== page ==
19. 4 out of 5

    Msjodi777

    Not sure how this one came into my library, but I was looking in my kindle cloud, and there it was. Looked interesting, so I read it. Story was great, characters were interesting and moved along quite well. It's an "alternative" history, and while I don't have problems with that part of it, I did have a problem with them knowing who Alexander the Great was in 54AD. hmmmm.... however, if you really don't care about the historical aspect of it, it was a good story, and I'd recommend it to all but Not sure how this one came into my library, but I was looking in my kindle cloud, and there it was. Looked interesting, so I read it. Story was great, characters were interesting and moved along quite well. It's an "alternative" history, and while I don't have problems with that part of it, I did have a problem with them knowing who Alexander the Great was in 54AD. hmmmm.... however, if you really don't care about the historical aspect of it, it was a good story, and I'd recommend it to all but the most critical of history buffs. Read this one in my kindle app so no narrator. <><

  20. 4 out of 5

    Audrey

    This is an alternative historical novel set in Alexandria a hundred years after fires destroyed part of the famous library. Heron is an extremely talented mathematician and engineer but sinking under misfortune and debt. When asked to investigate the fires a series of events occur that change the course of history.

  21. 4 out of 5

    Carlos Mock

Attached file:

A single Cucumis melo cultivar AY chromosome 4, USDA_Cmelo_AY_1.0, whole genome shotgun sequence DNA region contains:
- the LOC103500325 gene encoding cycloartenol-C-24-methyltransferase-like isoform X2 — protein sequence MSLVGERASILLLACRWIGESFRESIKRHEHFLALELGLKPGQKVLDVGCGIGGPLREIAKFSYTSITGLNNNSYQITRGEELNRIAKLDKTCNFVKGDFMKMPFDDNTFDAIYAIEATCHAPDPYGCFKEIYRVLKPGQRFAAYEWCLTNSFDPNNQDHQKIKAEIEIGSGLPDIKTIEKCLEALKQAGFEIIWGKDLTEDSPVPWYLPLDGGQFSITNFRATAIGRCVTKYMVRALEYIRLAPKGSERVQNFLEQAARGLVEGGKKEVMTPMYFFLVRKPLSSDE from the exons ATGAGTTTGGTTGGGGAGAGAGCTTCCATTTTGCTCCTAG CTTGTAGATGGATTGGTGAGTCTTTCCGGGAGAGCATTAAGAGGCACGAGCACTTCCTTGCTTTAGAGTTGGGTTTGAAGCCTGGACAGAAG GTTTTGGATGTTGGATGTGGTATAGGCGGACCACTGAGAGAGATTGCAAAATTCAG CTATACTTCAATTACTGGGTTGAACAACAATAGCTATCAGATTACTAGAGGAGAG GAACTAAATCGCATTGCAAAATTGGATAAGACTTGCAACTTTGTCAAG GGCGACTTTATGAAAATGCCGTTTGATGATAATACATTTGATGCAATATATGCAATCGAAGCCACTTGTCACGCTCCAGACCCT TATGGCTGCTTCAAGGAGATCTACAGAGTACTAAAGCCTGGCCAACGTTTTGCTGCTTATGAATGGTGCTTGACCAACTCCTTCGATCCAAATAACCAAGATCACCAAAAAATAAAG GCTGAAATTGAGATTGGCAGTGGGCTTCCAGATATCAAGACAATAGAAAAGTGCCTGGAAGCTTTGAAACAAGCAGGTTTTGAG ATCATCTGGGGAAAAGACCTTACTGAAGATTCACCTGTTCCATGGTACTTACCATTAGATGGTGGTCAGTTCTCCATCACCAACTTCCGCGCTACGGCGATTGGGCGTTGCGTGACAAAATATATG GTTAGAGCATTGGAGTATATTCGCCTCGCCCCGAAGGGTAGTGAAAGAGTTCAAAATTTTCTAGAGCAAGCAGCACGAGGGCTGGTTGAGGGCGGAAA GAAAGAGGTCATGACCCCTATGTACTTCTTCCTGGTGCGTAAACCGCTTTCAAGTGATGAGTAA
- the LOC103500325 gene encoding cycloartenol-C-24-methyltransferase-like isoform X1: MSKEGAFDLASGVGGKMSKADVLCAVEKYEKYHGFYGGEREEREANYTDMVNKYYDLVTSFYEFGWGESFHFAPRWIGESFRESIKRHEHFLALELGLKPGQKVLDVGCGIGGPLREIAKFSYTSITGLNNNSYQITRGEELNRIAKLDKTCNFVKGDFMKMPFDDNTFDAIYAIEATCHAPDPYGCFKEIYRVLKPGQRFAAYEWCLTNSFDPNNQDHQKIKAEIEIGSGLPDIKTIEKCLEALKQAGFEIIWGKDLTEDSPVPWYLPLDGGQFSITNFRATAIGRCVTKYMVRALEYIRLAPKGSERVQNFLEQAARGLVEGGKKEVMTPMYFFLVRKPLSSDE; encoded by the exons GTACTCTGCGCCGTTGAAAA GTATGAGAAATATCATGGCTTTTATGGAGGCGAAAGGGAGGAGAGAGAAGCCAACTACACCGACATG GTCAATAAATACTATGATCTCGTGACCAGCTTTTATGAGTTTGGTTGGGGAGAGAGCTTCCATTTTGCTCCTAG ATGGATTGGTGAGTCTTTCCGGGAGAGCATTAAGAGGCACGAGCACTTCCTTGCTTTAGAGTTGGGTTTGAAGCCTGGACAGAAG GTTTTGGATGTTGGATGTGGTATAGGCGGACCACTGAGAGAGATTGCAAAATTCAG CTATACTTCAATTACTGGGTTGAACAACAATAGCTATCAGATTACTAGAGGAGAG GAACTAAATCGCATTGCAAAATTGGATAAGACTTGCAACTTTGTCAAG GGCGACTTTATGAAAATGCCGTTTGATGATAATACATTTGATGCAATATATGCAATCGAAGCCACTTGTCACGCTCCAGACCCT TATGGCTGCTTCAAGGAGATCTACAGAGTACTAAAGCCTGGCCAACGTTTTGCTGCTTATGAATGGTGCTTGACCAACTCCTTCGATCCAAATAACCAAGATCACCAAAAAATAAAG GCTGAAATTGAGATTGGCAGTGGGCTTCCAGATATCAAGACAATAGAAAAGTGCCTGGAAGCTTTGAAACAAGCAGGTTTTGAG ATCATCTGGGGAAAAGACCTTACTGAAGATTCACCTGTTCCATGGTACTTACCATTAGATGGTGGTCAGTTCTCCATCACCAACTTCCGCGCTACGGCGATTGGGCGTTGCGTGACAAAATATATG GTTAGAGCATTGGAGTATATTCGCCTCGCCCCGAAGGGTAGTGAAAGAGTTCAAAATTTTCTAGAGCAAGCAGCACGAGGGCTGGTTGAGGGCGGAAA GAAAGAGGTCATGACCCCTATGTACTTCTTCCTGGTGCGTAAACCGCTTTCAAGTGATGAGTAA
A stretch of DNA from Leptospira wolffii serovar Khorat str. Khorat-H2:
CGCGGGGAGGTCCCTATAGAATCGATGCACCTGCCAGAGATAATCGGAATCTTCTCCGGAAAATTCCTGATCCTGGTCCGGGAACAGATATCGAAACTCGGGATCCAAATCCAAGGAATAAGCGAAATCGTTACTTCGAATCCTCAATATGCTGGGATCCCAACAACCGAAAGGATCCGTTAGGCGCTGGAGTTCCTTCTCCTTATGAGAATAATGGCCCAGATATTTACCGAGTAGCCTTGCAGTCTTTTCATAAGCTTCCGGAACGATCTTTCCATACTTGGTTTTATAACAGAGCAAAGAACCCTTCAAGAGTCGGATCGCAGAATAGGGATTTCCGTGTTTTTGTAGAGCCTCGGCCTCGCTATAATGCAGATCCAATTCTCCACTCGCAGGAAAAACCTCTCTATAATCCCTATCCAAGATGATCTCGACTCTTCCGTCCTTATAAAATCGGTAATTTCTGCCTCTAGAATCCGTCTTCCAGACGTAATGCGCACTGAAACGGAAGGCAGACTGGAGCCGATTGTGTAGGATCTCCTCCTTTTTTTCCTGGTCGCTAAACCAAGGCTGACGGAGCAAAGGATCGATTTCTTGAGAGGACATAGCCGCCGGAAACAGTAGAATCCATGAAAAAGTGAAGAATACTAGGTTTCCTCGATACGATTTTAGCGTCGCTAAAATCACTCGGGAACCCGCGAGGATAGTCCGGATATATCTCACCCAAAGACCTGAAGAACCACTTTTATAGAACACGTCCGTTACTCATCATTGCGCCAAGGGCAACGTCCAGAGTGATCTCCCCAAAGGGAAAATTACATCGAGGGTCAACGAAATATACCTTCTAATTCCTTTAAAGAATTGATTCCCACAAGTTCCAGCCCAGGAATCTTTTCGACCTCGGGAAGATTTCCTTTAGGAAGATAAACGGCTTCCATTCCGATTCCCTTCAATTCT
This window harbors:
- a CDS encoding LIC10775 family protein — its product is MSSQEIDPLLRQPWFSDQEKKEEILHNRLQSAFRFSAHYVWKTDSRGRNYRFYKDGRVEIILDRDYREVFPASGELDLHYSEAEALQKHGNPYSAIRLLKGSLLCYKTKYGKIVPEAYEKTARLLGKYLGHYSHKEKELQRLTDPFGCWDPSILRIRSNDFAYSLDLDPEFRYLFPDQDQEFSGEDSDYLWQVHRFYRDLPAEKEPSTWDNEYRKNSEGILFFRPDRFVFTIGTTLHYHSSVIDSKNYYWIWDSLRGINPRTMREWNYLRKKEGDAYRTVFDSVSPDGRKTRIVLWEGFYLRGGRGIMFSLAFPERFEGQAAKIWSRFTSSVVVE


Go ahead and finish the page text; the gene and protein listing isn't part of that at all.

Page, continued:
Fires of Alexandria by Thomas K Carpenter Heron of Alexandria is a great inventor. Heron is not Heron, but rather, Ada his twin sister. After Heron is killed by debt collectors, Ada assumes her twin brother's identity to pay back the debts incurred. He keeps his workshop busy but does not know that he has spies and saboteurs. Philo is the other big inventor in Alexandria and has been stealing all of Heron's inventions after he sabotages them. Alexander Lysimachus -- Lys the Cruel, or Alabarch--is Fires of Alexandria by Thomas K Carpenter Heron of Alexandria is a great inventor. Heron is not Heron, but rather, Ada his twin sister. After Heron is killed by debt collectors, Ada assumes her twin brother's identity to pay back the debts incurred. He keeps his workshop busy but does not know that he has spies and saboteurs. Philo is the other big inventor in Alexandria and has been stealing all of Heron's inventions after he sabotages them. Alexander Lysimachus -- Lys the Cruel, or Alabarch--is the debt collector and is making Heron's life miserable; probably because he keeps increasing the interest of Heron's debts so that he can get Sephoria, Heron's daughter as payment. Enter Agog the barbarian with a request that Heron builds war machines. Heron leans quickly that Agog is cultured and knowledgeable. This new source of income keeps Heron off Lys the Cruel's claws. Another rather interesting request comes to Heron by a rich merchant who wants to know who started the fire of the Great Library of Alexandria 97 years earlier as Caesar burnt his ships in the famous battle. Add a conspiracy by the religious Cult of Ur, and twists and turns end up putting Heron and Sephoria's life in mortal danger. What will Agog do with all the war machines? Will Alexandria rebel against Rome? Narrated from the third person point of view this is an interesting take on alternative historical fiction genre. Unfortunately, I was not drawn into the characters, nor did I believe the narrative. The plot needed work, for I lost interest soon enough. By the time we realize where the story is going, most people will have put the book down--I like to read so I had no trouble finishing it. There are too many inconsistencies-- there are no ha'pennies in Roman times--and the writer seems to flip from the past to the present in her references. As an admirer of pure historical fiction, I found it an interesting read in spite of the many errors and shortcomings...